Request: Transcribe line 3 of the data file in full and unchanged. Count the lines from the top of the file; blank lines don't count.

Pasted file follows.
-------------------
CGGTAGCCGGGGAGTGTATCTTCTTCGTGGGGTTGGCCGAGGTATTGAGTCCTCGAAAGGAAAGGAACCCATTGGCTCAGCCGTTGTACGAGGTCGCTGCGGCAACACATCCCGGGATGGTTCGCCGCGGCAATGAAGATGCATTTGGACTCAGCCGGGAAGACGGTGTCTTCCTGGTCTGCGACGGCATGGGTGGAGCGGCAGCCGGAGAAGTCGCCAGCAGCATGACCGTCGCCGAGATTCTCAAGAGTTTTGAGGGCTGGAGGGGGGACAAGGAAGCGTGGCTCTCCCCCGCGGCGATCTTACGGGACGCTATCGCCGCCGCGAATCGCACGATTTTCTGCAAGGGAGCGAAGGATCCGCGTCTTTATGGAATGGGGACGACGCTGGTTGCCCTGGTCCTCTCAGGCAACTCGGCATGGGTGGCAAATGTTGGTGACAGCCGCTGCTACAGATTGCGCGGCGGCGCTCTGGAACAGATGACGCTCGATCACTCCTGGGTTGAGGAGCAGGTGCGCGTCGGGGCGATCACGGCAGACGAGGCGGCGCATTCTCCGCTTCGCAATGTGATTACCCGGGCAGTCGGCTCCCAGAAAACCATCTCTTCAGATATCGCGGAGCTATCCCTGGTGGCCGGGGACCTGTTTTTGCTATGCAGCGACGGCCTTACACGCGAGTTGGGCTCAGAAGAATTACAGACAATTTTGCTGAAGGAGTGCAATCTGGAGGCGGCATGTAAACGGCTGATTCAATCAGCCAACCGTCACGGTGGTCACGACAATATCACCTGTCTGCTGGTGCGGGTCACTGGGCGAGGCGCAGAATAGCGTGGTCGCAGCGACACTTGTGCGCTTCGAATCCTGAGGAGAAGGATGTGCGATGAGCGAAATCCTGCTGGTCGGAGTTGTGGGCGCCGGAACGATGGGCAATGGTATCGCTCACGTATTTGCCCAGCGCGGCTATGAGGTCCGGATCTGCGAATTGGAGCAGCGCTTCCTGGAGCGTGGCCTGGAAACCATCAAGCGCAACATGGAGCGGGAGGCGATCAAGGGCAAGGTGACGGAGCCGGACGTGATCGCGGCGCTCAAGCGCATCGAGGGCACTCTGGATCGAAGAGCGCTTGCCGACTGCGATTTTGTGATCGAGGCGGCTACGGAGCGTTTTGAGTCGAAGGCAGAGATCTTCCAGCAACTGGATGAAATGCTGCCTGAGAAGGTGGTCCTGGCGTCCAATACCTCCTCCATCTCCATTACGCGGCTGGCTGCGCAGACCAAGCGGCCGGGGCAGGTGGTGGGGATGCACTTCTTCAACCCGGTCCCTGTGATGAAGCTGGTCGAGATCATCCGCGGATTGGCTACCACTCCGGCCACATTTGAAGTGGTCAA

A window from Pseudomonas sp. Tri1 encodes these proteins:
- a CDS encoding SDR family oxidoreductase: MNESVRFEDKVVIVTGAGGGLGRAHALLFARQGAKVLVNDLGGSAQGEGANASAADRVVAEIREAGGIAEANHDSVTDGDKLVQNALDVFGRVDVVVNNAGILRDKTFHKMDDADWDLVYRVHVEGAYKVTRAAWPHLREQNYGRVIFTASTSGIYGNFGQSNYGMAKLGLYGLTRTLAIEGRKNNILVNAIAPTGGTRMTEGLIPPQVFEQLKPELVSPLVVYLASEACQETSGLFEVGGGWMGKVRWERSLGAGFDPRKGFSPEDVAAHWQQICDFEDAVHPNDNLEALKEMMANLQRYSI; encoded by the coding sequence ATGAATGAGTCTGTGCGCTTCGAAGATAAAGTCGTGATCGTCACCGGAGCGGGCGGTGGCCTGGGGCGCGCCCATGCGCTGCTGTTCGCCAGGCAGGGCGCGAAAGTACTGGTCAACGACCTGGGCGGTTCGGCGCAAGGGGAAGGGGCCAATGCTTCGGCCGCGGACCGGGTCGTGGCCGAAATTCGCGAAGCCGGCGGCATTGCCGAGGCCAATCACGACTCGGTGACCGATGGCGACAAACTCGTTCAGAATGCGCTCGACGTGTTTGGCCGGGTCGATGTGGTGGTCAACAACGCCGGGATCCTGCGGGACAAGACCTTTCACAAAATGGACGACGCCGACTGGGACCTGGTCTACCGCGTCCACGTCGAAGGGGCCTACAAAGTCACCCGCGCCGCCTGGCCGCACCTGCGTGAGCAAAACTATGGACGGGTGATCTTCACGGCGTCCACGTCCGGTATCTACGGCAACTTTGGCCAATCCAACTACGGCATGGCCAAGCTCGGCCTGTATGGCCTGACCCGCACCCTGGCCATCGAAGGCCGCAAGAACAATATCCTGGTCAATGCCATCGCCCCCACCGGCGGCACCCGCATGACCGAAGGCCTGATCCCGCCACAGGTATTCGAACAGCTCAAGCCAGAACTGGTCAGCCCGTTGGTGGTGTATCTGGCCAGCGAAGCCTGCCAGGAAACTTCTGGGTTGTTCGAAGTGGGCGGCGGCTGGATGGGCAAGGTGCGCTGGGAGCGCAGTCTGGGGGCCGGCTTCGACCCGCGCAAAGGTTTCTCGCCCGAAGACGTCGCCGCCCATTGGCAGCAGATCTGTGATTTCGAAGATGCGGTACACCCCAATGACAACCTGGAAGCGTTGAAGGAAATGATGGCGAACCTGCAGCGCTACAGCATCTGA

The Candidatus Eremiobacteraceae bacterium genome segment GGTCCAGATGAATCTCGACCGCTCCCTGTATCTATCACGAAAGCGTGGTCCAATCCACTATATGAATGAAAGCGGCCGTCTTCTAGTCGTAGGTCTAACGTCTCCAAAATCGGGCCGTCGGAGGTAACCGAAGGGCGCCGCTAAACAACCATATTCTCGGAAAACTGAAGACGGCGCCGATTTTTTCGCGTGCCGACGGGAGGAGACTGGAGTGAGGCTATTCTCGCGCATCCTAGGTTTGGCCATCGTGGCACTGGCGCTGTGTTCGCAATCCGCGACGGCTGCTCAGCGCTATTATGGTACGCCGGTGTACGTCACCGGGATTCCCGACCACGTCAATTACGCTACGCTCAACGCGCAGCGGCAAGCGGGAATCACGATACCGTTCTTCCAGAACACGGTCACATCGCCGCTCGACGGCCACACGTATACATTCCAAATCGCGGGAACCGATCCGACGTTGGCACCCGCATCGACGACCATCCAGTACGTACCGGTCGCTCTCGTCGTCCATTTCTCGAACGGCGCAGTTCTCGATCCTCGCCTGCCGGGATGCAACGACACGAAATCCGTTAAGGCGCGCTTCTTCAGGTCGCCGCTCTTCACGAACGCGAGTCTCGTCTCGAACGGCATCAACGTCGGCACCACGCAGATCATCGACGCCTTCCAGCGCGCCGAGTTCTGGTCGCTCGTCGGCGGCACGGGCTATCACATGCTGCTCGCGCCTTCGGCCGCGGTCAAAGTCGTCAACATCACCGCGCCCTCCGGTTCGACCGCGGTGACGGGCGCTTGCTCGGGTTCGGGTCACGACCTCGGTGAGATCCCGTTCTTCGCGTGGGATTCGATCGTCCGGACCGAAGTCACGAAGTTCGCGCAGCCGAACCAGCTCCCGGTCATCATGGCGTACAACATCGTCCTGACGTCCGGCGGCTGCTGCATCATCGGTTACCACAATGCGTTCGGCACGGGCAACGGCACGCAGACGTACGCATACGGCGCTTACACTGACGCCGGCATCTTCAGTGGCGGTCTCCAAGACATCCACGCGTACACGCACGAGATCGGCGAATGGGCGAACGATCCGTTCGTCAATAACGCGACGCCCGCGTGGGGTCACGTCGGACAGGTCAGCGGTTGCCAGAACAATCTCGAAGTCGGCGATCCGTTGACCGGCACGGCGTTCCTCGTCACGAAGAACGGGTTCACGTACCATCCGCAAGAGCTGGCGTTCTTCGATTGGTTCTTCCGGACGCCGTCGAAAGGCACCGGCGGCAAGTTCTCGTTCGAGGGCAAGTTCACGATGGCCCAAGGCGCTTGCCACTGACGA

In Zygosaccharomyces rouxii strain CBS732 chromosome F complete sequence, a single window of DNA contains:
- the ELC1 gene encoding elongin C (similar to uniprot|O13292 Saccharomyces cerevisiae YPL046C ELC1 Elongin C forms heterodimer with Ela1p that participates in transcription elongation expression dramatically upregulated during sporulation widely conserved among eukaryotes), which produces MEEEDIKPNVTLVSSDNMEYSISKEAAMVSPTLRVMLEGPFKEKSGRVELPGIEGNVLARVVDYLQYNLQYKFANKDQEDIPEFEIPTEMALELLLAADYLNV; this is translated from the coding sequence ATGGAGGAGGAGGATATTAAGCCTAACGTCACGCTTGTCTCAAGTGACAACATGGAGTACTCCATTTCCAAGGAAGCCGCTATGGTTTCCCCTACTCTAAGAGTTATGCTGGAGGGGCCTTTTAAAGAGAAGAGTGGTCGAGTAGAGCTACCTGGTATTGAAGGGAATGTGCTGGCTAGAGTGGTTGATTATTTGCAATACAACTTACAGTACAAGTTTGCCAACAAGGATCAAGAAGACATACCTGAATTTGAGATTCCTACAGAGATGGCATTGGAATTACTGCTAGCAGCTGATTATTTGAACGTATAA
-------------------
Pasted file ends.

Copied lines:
- a CDS encoding SDR family oxidoreductase: MNESVRFEDKVVIVTGAGGGLGRAHALLFARQGAKVLVNDLGGSAQGEGANASAADRVVAEIREAGGIAEANHDSVTDGDKLVQNALDVFGRVDVVVNNAGILRDKTFHKMDDADWDLVYRVHVEGAYKVTRAAWPHLREQNYGRVIFTASTSGIYGNFGQSNYGMAKLGLYGLTRTLAIEGRKNNILVNAIAPTGGTRMTEGLIPPQVFEQLKPELVSPLVVYLASEACQETSGLFEVGGGWMGKVRWERSLGAGFDPRKGFSPEDVAAHWQQICDFEDAVHPNDNLEALKEMMANLQRYSI; encoded by the coding sequence ATGAATGAGTCTGTGCGCTTCGAAGATAAAGTCGTGATCGTCACCGGAGCGGGCGGTGGCCTGGGGCGCGCCCATGCGCTGCTGTTCGCCAGGCAGGGCGCGAAAGTACTGGTCAACGACCTGGGCGGTTCGGCGCAAGGGGAAGGGGCCAATGCTTCGGCCGCGGACCGGGTCGTGGCCGAAATTCGCGAAGCCGGCGGCATTGCCGAGGCCAATCACGACTCGGTGACCGATGGCGACAAACTCGTTCAGAATGCGCTCGACGTGTTTGGCCGGGTCGATGTGGTGGTCAACAACGCCGGGATCCTGCGGGACAAGACCTTTCACAAAATGGACGACGCCGACTGGGACCTGGTCTACCGCGTCCACGTCGAAGGGGCCTACAAAGTCACCCGCGCCGCCTGGCCGCACCTGCGTGAGCAAAACTATGGACGGGTGATCTTCACGGCGTCCACGTCCGGTATCTACGGCAACTTTGGCCAATCCAACTACGGCATGGCCAAGCTCGGCCTGTATGGCCTGACCCGCACCCTGGCCATCGAAGGCCGCAAGAACAATATCCTGGTCAATGCCATCGCCCCCACCGGCGGCACCCGCATGACCGAAGGCCTGATCCCGCCACAGGTATTCGAACAGCTCAAGCCAGAACTGGTCAGCCCGTTGGTGGTGTATCTGGCCAGCGAAGCCTGCCAGGAAACTTCTGGGTTGTTCGAAGTGGGCGGCGGCTGGATGGGCAAGGTGCGCTGGGAGCGCAGTCTGGGGGCCGGCTTCGACCCGCGCAAAGGTTTCTCGCCCGAAGACGTCGCCGCCCATTGGCAGCAGATCTGTGATTTCGAAGATGCGGTACACCCCAATGACAACCTGGAAGCGTTGAAGGAAATGATGGCGAACCTGCAGCGCTACAGCATCTGA